Bytes Without Borders: China Relaxes Cross-Border Data Transfer Rules

Kevin Duan and Yuting Wang of Han Kun Law Offices in Beijing discuss China’s recent regulatory changes to cross-border data transfers, highlighting exemptions and updated standards. Their analysis delves into the implications for multinational corporations, offering insights into compliance measures and advice on how to navigate the evolving regulatory landscape.

Published on 15 May 2024
Kevin Duan, Expert Focus Contributor, Han Kun
Kevin Duan
Ranked in Chambers Greater China Region Guide
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The regulatory framework governing data export, established under the Personal Information Protection Law, has been implemented through rules such as Measures on Security Assessment for Data Cross-border Transfers and Measures on the Standard Contract for Cross-border Transfer of Personal Information. Despite these efforts, enterprises, especially multinational corporations (MNCs), continue to encounter various practical challenges during security assessment or standard contract record-filing procedures. These challenges include the lengthy security assessment application and rectification process, uncertain approval standards, and difficulties in obtaining separate consent due to the unique characteristics of certain industries.

In a clear demonstration of the Chinese government’s commitment to boosting economic globalisation and improving the foreign investment climate, the Cyberspace Administration of China (CAC) released the Provisions on Promoting and Regulating Cross-border Data Flows (the “CBDT Provisions”) on 22 March 2024. These regulations significantly ease the compliance burden on data handlers by eliminating procedural requirements in certain exempted scenarios, while maintaining oversight over important data and critical information infrastructure operators (CIIOs). Additionally, these provisions update numerical thresholds that trigger government approval for data exports and introduce preferential treatment for free trade zones (FTZ). These changes, compared to the previous rules, create a more favourable environment for data transfers, and reflect the Chinese regulator’s determination to facilitate global data flow and utilisation.

Exempted Scenarios

The CBDT Provisions introduced several significant changes to the existing regulatory framework for cross-border data transfers.

According to Articles 3-5 of the CBDT Provisions, the following scenarios are exempted from undergoing a data export security assessment, entering into and filing standard contracts for personal information (PI) cross-border transfers (“Standard Contract”), or undergoing a PI protection certification (collectively “CBDT Procedures”). The exempted scenarios include those data flow scenarios that are highly necessary and common for MNCs.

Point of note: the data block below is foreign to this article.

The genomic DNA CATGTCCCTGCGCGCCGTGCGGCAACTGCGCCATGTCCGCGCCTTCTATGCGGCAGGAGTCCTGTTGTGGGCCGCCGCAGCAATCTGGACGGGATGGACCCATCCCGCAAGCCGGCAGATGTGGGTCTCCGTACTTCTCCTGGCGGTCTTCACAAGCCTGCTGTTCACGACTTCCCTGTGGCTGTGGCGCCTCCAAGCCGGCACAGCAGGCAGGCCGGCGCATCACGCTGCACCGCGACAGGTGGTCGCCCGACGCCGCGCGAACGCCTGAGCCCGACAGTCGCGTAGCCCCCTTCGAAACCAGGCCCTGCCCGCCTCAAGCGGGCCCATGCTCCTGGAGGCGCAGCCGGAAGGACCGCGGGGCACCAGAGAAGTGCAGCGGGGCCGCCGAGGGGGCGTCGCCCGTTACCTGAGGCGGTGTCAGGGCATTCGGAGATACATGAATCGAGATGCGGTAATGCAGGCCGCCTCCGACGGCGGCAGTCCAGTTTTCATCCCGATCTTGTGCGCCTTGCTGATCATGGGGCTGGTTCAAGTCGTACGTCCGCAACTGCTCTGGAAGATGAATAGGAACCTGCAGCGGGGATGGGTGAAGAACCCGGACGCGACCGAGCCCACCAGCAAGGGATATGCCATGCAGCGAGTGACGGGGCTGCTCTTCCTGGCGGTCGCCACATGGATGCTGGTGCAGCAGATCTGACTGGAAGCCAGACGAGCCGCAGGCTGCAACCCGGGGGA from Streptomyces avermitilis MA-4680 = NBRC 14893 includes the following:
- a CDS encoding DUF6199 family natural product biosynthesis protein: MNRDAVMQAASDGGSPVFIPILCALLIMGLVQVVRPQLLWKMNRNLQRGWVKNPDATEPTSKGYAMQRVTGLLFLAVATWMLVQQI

Cross-border transfer of non-regulated data

Data export not involving PI or important data would be exempted from the CBDT Procedures.

International transfers with stopovers in mainland China

The offshore provision of PI that is collected and generated overseas and then processed within mainland China would be exempted from the CBDT Procedures if the processing does not introduce domestic PI or important data.

Contract performance scenarios

The CBDT Provisions exclude scenarios in which PI must be exported for the purpose of entering into and performing a contract to which a PI subject is a party. Several examples are listed by the CBDT Provisions, such as cross-border shopping, cross-border mailing, cross-border remittance, cross-border payment, cross-border account opening, airline tickets and hotel reservations, visa processing, examination services, etc.

HR scenarios

PI of an employer’s employees may be exported without undergoing CBDT Procedures if the export is necessary for HR management and is implemented in accordance with the employer’s lawfully formulated rules and lawfully executed collective contracts. This would significantly ease the compliance burden on MNCs, given the near inevitability of exporting PI to overseas headquarters and affiliated companies for HR management purposes. However, this clause should be interpreted strictly. For example, the export of PI relating to job candidates who have not yet entered into labour contracts with employers might be excluded from this exemption.

Emergency scenarios

No CBDT Procedure would be required in emergencies where it is necessary to export PI to protect the life, health, and property security of natural persons.

Minimal amount of non-sensitive PI

Data handlers other than CIIOs would be exempted from the CBDT Procedures if they transfer non-sensitive PI of less than 100,000 individuals since 1 January of the current year.

Exceptions for FTZs